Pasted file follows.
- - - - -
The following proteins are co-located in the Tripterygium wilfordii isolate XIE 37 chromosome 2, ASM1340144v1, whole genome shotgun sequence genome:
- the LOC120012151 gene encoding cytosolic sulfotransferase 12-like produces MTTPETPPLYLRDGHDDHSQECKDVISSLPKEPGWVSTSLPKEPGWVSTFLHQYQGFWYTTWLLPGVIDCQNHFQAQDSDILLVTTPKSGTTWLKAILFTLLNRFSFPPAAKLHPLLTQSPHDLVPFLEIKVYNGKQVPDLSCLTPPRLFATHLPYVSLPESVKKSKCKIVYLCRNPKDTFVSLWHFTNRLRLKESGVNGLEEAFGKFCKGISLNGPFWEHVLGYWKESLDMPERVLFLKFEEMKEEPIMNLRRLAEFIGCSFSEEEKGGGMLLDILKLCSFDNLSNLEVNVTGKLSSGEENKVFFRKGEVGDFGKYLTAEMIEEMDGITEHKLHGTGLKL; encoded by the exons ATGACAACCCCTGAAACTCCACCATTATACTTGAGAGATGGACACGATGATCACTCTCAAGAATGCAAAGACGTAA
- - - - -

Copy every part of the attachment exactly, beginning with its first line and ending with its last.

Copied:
The following proteins are co-located in the Tripterygium wilfordii isolate XIE 37 chromosome 2, ASM1340144v1, whole genome shotgun sequence genome:
- the LOC120012151 gene encoding cytosolic sulfotransferase 12-like produces MTTPETPPLYLRDGHDDHSQECKDVISSLPKEPGWVSTSLPKEPGWVSTFLHQYQGFWYTTWLLPGVIDCQNHFQAQDSDILLVTTPKSGTTWLKAILFTLLNRFSFPPAAKLHPLLTQSPHDLVPFLEIKVYNGKQVPDLSCLTPPRLFATHLPYVSLPESVKKSKCKIVYLCRNPKDTFVSLWHFTNRLRLKESGVNGLEEAFGKFCKGISLNGPFWEHVLGYWKESLDMPERVLFLKFEEMKEEPIMNLRRLAEFIGCSFSEEEKGGGMLLDILKLCSFDNLSNLEVNVTGKLSSGEENKVFFRKGEVGDFGKYLTAEMIEEMDGITEHKLHGTGLKL; encoded by the exons ATGACAACCCCTGAAACTCCACCATTATACTTGAGAGATGGACACGATGATCACTCTCAAGAATGCAAAGACGTAA